Wednesday, November 11, 2009



When my high school newsletter editor mentioned the idea of remembering Veterans, I was having a hard time coming up with one or two people that might be considered ”Heroes” during a time of war. I still don’t have one person that comes to mind but here are my thoughts on some of those who do

My Dad, L.D. Hunter, served during World War II. He was not directly involved in the fighting but served at Fitzsimmons Army Hospital in Colorado. He was an orderly and was directly involved with giving care to those who were wounded in the Pacific Theatre of operations. The care they received after they were injured, at least to me, was as important as the service they did while under fire. Dad never talked about it. It was his duty and honor to serve his country.

Kathy’s Dad, J.C. Christian, served in the Army in Europe. He didn’t talk about his service either. We know he was in Germany, Italy and France due to some of the mementos he brought back. After he died, we discovered a box that held a Purple Heart and two Bronze Stars. Although we don’t know the story behind the medals, a Purple Heart meant he was wounded and Bronze Stars were usually awarded for valor and going beyond the extraordinary requirements that you had to put up with in the time of war.

After we moved to Rome, I attended Fourth Ward School. I ‘m sure there are some other people that may have memories of other students there. One of my friends was Johnny Gantt. Johnny was a James Dean type with the DT haircut, jeans and a devil may care attitude. We always enjoyed touch football and whatever sports we could participate in during recess. Johnny didn’t join us at West Rome, I think he ended up at Armuchee and we lost touch. I’m not positive that Johnny was the first fatality from Rome to be killed in Vietnam, but he was the first person I knew that was. That made war personal to me. His name is on Panel 46E, Line 32 on the wall. There are the names of 14 Romans on the wall. To find out the others go to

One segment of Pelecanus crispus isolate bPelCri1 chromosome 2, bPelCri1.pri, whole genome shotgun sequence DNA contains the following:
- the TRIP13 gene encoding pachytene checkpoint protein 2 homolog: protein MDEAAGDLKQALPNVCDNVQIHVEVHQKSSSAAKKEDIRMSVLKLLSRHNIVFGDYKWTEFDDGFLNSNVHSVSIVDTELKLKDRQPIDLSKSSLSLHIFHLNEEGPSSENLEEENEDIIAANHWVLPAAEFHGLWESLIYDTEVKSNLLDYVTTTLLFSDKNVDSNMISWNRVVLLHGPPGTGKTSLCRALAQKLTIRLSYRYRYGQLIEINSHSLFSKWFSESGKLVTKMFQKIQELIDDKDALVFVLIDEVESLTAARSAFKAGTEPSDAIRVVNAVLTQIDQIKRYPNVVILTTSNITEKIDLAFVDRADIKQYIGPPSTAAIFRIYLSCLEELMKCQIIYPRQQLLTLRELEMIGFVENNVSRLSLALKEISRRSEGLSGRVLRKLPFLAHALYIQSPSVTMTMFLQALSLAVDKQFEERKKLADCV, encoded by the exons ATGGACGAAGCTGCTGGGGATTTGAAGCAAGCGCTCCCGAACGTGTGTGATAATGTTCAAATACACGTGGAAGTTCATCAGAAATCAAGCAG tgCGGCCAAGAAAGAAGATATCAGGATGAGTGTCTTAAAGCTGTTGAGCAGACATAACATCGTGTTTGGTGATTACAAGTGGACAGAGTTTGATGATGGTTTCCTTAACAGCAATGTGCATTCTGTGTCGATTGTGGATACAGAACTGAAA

For a while in high school, our son Scott dated Jolene Johnson whose brother, Justin was killed by a roadside bomb in Iraq. We knew the family and knew them as teenagers. Rome area families have been hit pretty hard by casualties from the various wars and it is a cost that while hard to bear, is a price that must be paid to keep our way of life and freedom available for everyone.

To me everyone who has worn a uniform in service to our country is a hero. They have known that the costs may turn out to be high and have been prepared to pay it.

Now comes the happenings at Fort Hood. Kathy and I spent time there and are very familiar with the area. Our hearts and our prayers go out to them. It just goes to show that soldiers don’t start out to be heroes; it’s something that just happens. It’s up to us as individuals to recognize a hero and let them know how proud we are of them and that we appreciate their sacrifice.

Barry Hunter, WR 1966
US Army, 1968-1971
25th Infantry Division, Cu Chi Vietnam 1969-1970
1st Calvary Division, 1st Armored Division, Fort Hood, Texas 1970-1971

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